Dunkirk’s achievement perhaps consists in being more “up-close and personal” a view of the hell of war than most war films: not a hell of fire and blood, but the hell of living in fear. Indeed one might say that Dunkirk is, in the main, one long nightmare of death and fear with undertones of vanitas vanitatum, omnia vanitas. And yet despite all this death and fear, not once in Dunkirk do we see or hear anyone—no one under fire, no one going underwater, no one waiting for the arrival of the next bomber—who looks to heaven or cries out to God. (The fact that soldiers very often do is the reason for the saying “There are no atheists in foxholes.”) I’m no moralistic score-keeper, but the fact that in Dunkirk we make it all the way through hell without a single soul asking for help from heaven was, to me, like an RAF composed of three planes, a bit off. Another strain of un-reality in the midst of this herculean attempt at verisimilitude.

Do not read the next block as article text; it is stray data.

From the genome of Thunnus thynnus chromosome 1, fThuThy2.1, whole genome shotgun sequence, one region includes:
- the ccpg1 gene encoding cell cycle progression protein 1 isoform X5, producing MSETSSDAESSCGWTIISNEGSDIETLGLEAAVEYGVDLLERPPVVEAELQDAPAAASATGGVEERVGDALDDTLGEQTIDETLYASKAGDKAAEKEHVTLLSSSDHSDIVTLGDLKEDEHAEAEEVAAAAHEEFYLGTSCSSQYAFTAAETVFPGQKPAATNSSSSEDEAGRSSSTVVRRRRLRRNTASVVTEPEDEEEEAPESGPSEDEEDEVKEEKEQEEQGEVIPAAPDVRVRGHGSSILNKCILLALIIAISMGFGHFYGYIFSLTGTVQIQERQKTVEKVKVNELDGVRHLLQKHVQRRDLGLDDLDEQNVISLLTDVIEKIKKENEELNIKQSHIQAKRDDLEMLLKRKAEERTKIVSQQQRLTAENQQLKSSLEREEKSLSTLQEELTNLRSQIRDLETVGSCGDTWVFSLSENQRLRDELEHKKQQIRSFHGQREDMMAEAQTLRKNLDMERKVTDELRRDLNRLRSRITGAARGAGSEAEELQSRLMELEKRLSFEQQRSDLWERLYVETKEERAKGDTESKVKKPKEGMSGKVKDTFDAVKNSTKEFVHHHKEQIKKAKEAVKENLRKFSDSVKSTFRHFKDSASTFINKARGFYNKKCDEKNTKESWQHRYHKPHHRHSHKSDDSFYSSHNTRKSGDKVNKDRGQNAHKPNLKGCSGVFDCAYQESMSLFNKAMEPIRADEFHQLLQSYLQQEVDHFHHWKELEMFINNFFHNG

Maybe it was the film’s prologue, which described the men and women at Dunkirk as “waiting for a miracle,” which was the source of my expectation that I would run into a believer or two on the beach. Then again, might this omission have been more than just a hiccup? Might it have some deeper connection to Nolan’s choice not to tell the story (or give us any indication) of the many “miracles” at Dunkirk, like the civilian vessel that bested a German plane in air-to-sea combat? Of course the greatest “miracle” of Dunkirk is Dunkirk itself; the mere 35,000 lost that day is reminiscent of Henry V’s stunningly small losses at Agincourt. Even the embarrassing retreat Churchill lamented gave him an army with which to fight another day. Truly, the day at Dunkirk belonged not to death, but to life. Even the atheist in us has to concede that.